In Chapter 6, “The ‘Mop-Up’ Work of Theory Anthologies: Theorizing the Discipline and the Disciplining of Theory” the book’s argument is brought closer to the everyday by examining the recent proliferation of a theory canon embodied in theory anthologies and textbooks—an obviously contradictory enterprise. To promote as canonical (and as commodities) the texts that critique the canonical (and the consumerist society), is, among other things, a specific example of how discipline won’t help us in renegotiating the knowledge contract. Within the disciplinary empire, new labor (knowledge, approaches) simply gets translated for profit into dead labor. If theory can be co-opted, anything can be co-opted. The chapter closes with an extensive description of Downing’s approach in a unit of his course that focuses on theory as inquiry rather than as knowledge to buy and memorize. This is must reading for theorists and anyone teaching a theory course.

In Chapter 7, “Beside Disciplinary English: Working for Professional Solidarity by Reforming Academic Labor,” may be the most important chapter for rhetoric and composition readers; it draws the threads of the argument of the book together by dividing its attention between history and curriculum. Starting from Patricia Harken’s work on counterdisciplinary narratives that begin with Francis Child, Boylston chair of rhetoric at Harvard and first English (i.e. literature) professor in USA, who threw a chair across a room in frustration at the drudgery of grading “themes”—which were probably rhetorical disputations rather than themes as we know them—Downing traces out the development of the problematic of “discipline” in English in Child and A.S. Hill, and so on to our time. Downing calls for “sustainable English studies” acknowledging these early sources of the current “toxic division between reading and writing,” examines several curricular reform proposals, including North’s fusion English, but especially Robert Scholes’s reformed English studies, wary of trying to make discipline cover our labor and that of others. Downing, in fact, sees disciplinary (and departmental) divisions of the sort now popular in rhetoric and composition “sustained by the narrow terms of the modern knowledge contract only serve to weaken broader forms of professional solidarity” such moves fitting in with the current corporate order.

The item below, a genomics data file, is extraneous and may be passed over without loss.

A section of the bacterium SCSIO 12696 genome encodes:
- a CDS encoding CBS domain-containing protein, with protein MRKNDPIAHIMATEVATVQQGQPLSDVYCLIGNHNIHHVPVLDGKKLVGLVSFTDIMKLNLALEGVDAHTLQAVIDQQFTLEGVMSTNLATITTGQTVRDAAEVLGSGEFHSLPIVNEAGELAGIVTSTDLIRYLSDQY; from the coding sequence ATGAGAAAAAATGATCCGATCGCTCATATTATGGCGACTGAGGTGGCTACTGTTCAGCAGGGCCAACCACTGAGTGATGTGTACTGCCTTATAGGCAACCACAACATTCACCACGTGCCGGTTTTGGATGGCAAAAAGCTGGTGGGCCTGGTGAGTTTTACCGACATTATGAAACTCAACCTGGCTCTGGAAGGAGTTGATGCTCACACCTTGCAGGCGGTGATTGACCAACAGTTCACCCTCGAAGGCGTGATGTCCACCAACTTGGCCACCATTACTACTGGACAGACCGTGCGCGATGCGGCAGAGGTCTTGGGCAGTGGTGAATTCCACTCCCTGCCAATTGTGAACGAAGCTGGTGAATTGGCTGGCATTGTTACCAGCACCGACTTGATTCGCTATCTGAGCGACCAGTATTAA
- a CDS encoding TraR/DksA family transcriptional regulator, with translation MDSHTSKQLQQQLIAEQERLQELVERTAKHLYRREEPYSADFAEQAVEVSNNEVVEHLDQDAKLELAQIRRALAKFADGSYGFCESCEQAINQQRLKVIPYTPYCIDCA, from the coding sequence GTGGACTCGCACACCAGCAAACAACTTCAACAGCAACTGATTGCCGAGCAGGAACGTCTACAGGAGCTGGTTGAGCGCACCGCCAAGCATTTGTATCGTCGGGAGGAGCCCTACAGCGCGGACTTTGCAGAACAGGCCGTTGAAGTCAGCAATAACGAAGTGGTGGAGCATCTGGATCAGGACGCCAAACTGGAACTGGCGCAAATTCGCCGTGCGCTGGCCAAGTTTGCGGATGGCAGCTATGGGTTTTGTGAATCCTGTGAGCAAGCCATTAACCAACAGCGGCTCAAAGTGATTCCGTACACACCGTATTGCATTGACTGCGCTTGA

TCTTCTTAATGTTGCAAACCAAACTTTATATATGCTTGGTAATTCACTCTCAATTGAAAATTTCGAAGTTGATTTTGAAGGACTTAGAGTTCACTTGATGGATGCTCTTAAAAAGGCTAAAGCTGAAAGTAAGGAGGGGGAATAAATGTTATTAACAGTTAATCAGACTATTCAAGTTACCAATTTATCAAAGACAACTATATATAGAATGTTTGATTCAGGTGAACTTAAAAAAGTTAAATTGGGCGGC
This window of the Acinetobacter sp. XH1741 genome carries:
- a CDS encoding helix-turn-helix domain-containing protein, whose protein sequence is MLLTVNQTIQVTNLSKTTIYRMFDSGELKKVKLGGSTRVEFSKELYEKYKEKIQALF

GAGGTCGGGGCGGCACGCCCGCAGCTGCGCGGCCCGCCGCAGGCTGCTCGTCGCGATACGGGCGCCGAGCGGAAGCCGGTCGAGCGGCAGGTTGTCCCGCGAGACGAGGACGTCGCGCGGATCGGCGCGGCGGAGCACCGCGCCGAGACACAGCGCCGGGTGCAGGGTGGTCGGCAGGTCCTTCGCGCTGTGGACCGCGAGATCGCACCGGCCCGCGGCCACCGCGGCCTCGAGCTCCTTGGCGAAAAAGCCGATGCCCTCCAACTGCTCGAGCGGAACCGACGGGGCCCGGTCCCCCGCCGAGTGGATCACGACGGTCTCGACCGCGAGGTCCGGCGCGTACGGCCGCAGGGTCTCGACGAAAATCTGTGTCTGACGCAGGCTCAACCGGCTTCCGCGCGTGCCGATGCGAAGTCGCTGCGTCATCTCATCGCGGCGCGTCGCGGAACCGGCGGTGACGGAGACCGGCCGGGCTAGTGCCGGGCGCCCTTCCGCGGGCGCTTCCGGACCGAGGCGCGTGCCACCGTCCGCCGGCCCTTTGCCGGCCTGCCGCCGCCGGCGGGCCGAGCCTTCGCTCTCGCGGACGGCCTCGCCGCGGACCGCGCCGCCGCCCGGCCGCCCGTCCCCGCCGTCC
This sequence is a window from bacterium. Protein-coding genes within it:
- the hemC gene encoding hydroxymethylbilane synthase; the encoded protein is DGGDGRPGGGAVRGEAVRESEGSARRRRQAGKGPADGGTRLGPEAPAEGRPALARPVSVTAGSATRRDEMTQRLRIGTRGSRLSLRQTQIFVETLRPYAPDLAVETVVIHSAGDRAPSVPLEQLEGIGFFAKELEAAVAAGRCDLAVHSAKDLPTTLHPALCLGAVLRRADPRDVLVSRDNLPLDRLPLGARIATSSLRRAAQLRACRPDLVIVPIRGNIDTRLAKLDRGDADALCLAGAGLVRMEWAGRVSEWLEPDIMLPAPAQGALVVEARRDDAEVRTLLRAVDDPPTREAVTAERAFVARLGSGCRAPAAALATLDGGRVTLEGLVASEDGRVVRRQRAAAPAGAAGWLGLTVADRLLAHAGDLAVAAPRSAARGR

Indeed flexible accumulation favors separating writing into smaller, independent units of programs, free of the imposing size of English departments, so that the smaller unit can then be more quickly fine-tuned to shifting market needs whether toward electronic forms of literacy, professional writing, technical writing, or business writing. Disciplinarity has greased the skids for this kind of exploitation because its powerful divisiveness shatters the grounds for professional solidarity (251).